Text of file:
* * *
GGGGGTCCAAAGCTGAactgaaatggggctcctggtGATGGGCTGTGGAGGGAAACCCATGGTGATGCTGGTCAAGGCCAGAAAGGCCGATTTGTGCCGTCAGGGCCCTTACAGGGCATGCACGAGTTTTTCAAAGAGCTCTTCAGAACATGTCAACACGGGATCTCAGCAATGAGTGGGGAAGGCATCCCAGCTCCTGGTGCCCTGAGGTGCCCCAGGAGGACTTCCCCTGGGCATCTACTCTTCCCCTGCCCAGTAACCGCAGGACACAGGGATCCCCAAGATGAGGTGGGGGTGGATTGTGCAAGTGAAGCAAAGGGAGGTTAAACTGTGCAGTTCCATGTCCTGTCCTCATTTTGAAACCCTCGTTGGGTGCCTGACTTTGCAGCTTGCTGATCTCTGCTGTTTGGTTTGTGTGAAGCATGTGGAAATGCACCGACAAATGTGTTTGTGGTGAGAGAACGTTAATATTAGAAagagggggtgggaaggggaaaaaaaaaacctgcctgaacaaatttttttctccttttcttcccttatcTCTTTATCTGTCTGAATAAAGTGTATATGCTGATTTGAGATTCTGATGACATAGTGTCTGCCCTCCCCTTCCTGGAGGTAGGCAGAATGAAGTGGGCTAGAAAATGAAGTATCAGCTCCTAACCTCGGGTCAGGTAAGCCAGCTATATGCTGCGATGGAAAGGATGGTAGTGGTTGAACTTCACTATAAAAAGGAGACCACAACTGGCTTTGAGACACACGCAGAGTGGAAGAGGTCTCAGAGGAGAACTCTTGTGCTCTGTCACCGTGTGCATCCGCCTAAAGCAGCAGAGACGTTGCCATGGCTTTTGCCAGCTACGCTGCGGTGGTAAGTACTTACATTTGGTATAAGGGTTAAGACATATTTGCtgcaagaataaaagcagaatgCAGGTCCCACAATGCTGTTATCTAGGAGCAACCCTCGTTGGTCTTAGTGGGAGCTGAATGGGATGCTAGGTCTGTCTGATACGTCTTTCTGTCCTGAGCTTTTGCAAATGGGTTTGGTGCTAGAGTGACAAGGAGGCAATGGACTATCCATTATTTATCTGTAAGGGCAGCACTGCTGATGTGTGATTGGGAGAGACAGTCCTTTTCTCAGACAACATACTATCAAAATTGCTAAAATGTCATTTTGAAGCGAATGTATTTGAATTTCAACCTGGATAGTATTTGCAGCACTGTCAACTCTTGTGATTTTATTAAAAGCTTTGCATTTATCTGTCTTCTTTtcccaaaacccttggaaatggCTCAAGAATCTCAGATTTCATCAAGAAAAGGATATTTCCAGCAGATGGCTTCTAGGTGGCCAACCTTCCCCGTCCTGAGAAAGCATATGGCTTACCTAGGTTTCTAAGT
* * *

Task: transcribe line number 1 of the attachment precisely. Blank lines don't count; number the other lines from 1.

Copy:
GGGGGTCCAAAGCTGAactgaaatggggctcctggtGATGGGCTGTGGAGGGAAACCCATGGTGATGCTGGTCAAGGCCAGAAAGGCCGATTTGTGCCGTCAGGGCCCTTACAGGGCATGCACGAGTTTTTCAAAGAGCTCTTCAGAACATGTCAACACGGGATCTCAGCAATGAGTGGGGAAGGCATCCCAGCTCCTGGTGCCCTGAGGTGCCCCAGGAGGACTTCCCCTGGGCATCTACTCTTCCCCTGCCCAGTAACCGCAGGACACAGGGATCCCCAAGATGAGGTGGGGGTGGATTGTGCAAGTGAAGCAAAGGGAGGTTAAACTGTGCAGTTCCATGTCCTGTCCTCATTTTGAAACCCTCGTTGGGTGCCTGACTTTGCAGCTTGCTGATCTCTGCTGTTTGGTTTGTGTGAAGCATGTGGAAATGCACCGACAAATGTGTTTGTGGTGAGAGAACGTTAATATTAGAAagagggggtgggaaggggaaaaaaaaaacctgcctgaacaaatttttttctccttttcttcccttatcTCTTTATCTGTCTGAATAAAGTGTATATGCTGATTTGAGATTCTGATGACATAGTGTCTGCCCTCCCCTTCCTGGAGGTAGGCAGAATGAAGTGGGCTAGAAAATGAAGTATCAGCTCCTAACCTCGGGTCAGGTAAGCCAGCTATATGCTGCGATGGAAAGGATGGTAGTGGTTGAACTTCACTATAAAAAGGAGACCACAACTGGCTTTGAGACACACGCAGAGTGGAAGAGGTCTCAGAGGAGAACTCTTGTGCTCTGTCACCGTGTGCATCCGCCTAAAGCAGCAGAGACGTTGCCATGGCTTTTGCCAGCTACGCTGCGGTGGTAAGTACTTACATTTGGTATAAGGGTTAAGACATATTTGCtgcaagaataaaagcagaatgCAGGTCCCACAATGCTGTTATCTAGGAGCAACCCTCGTTGGTCTTAGTGGGAGCTGAATGGGATGCTAGGTCTGTCTGATACGTCTTTCTGTCCTGAGCTTTTGCAAATGGGTTTGGTGCTAGAGTGACAAGGAGGCAATGGACTATCCATTATTTATCTGTAAGGGCAGCACTGCTGATGTGTGATTGGGAGAGACAGTCCTTTTCTCAGACAACATACTATCAAAATTGCTAAAATGTCATTTTGAAGCGAATGTATTTGAATTTCAACCTGGATAGTATTTGCAGCACTGTCAACTCTTGTGATTTTATTAAAAGCTTTGCATTTATCTGTCTTCTTTtcccaaaacccttggaaatggCTCAAGAATCTCAGATTTCATCAAGAAAAGGATATTTCCAGCAGATGGCTTCTAGGTGGCCAACCTTCCCCGTCCTGAGAAAGCATATGGCTTACCTAGGTTTCTAAGT